4
| Crime |

Another Dealer Sent to Prison for His Role in a Large North Texas Meth Ring

^
Keep Dallas Observer Free
I Support
  • Local
  • Community
  • Journalism
  • logo

Support the independent voice of Dallas and help keep the future of Dallas Observer free.

Adiel Fuentes was a cog in a much bigger machine. He started working for Gerardo Cisneros halfway through 2012, according to court documents, and he took quite well to the type of work Cisneros employed him for. He was one of the main collaborators in Cisneros' burgeoning meth ring that DEA agents took down last year.

Cisneros' mom and sister would drive down to Mexico, take the meth produced there and deliver it to him in Dallas. Cisneros would then have Fuentes and some others fan out across the city, dealing the product. The ring leader would then send the money back to Mexico through carriers.

Fuentes called the product "cream," and when potential buyers got a hold of him, he'd list out the prices. He apparently had some trouble with math: $300 for an ounce, $2,800 for a quarter pound and $9,500 for a pound, which Fuentes sometimes called a "whole bow of yellow."

See also: The Rise and Fall of a North Texas Meth Ring

About a year after starting, Cisneros told Fuentes to head out to a house where another collaborator had stashed some cream. Apparently, some of it had gone missing, and Cisneros wanted Fuentes to figure out what happened.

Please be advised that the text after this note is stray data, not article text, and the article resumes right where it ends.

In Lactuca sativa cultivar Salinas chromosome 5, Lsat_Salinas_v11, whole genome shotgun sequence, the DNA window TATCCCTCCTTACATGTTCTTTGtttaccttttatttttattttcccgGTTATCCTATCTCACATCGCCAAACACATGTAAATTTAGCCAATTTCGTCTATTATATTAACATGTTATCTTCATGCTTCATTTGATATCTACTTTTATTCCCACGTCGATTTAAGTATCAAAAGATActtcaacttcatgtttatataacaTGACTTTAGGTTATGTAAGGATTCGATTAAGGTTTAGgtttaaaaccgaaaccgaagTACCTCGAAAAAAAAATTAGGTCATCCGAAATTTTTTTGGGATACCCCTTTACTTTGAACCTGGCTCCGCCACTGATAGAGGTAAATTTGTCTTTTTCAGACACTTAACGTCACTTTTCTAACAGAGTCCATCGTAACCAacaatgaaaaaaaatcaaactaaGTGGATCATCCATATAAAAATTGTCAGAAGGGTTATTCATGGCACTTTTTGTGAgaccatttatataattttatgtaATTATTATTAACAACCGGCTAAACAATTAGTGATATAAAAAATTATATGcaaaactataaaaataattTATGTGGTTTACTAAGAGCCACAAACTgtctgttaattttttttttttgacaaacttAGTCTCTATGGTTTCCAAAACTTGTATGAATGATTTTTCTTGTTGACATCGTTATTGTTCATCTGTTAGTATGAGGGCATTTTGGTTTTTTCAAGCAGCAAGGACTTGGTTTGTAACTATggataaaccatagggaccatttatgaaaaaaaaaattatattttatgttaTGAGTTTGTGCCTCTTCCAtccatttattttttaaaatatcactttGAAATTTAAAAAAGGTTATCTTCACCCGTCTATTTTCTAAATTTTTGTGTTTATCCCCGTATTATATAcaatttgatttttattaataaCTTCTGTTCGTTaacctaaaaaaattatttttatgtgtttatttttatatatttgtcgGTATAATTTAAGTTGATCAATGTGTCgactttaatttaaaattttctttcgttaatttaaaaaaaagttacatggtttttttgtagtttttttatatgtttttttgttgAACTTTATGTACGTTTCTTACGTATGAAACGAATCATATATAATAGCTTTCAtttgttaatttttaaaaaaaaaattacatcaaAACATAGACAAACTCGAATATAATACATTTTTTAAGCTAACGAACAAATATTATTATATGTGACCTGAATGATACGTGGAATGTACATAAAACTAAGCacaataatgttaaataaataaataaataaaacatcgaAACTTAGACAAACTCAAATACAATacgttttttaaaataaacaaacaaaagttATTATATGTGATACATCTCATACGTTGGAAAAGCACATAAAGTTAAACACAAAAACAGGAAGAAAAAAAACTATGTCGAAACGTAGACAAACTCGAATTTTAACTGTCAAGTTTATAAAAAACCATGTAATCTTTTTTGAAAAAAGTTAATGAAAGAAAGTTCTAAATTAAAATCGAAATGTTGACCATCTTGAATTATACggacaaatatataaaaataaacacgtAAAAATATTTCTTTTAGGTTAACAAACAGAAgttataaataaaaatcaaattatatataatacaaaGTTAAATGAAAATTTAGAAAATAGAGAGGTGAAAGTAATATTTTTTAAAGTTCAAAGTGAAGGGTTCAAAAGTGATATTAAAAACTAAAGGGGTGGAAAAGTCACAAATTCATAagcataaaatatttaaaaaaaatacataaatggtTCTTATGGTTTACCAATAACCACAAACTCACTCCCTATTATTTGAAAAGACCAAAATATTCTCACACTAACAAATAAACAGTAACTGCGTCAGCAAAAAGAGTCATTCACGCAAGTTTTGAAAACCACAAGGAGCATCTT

Fuentes drove out to the house of Francisco Ruiz. When he called Cisneros later, Fuentes told him that Ruiz said he hadn't touched it. But then the ring leader called Ruiz and asked why he'd only had "100 grams of the work." Ruiz replied that's what Cisneros had given him. But Fuentes disputed this. He told his boss it was actually more than 400 grams.

After that incident, Fuentes continued to deal meth and bring in some solid cash, changing the prices on people seemingly as it suited his fancy. Fuentes asked one man if he wanted "two of those deals," code for 2 ounces of cream, and made a deal for "7.5 radios," or $750, over text message. Fuentes also collected $2,500 one time and $4,000 another and delivered it to Cisneros.

Eventually, though, the DEA closed in on the ring. Earlier this year, Cisneros was sentenced to 20 years in prison. On Wednesday, Fuentes, 34, was sentenced to 18 years for distributing cream and 15 years for laundering money. He's the 22nd person sentenced for their participation in the Cisneros' meth ring.

Send your story tips to the author, Sky Chadde.

Keep the Dallas Observer Free... Since we started the Dallas Observer, it has been defined as the free, independent voice of Dallas, and we would like to keep it that way. Offering our readers free access to incisive coverage of local news, food and culture. Producing stories on everything from political scandals to the hottest new bands, with gutsy reporting, stylish writing, and staffers who've won everything from the Society of Professional Journalists' Sigma Delta Chi feature-writing award to the Casey Medal for Meritorious Journalism. But with local journalism's existence under siege and advertising revenue setbacks having a larger impact, it is important now more than ever for us to rally support behind funding our local journalism. You can help by participating in our "I Support" membership program, allowing us to keep covering Dallas with no paywalls.

We use cookies to collect and analyze information on site performance and usage, and to enhance and customize content and advertisements. By clicking 'X' or continuing to use the site, you agree to allow cookies to be placed. To find out more, visit our cookies policy and our privacy policy.

 

Join the Observer community and help support independent local journalism in Dallas.

 

Join the Observer community and help support independent local journalism in Dallas.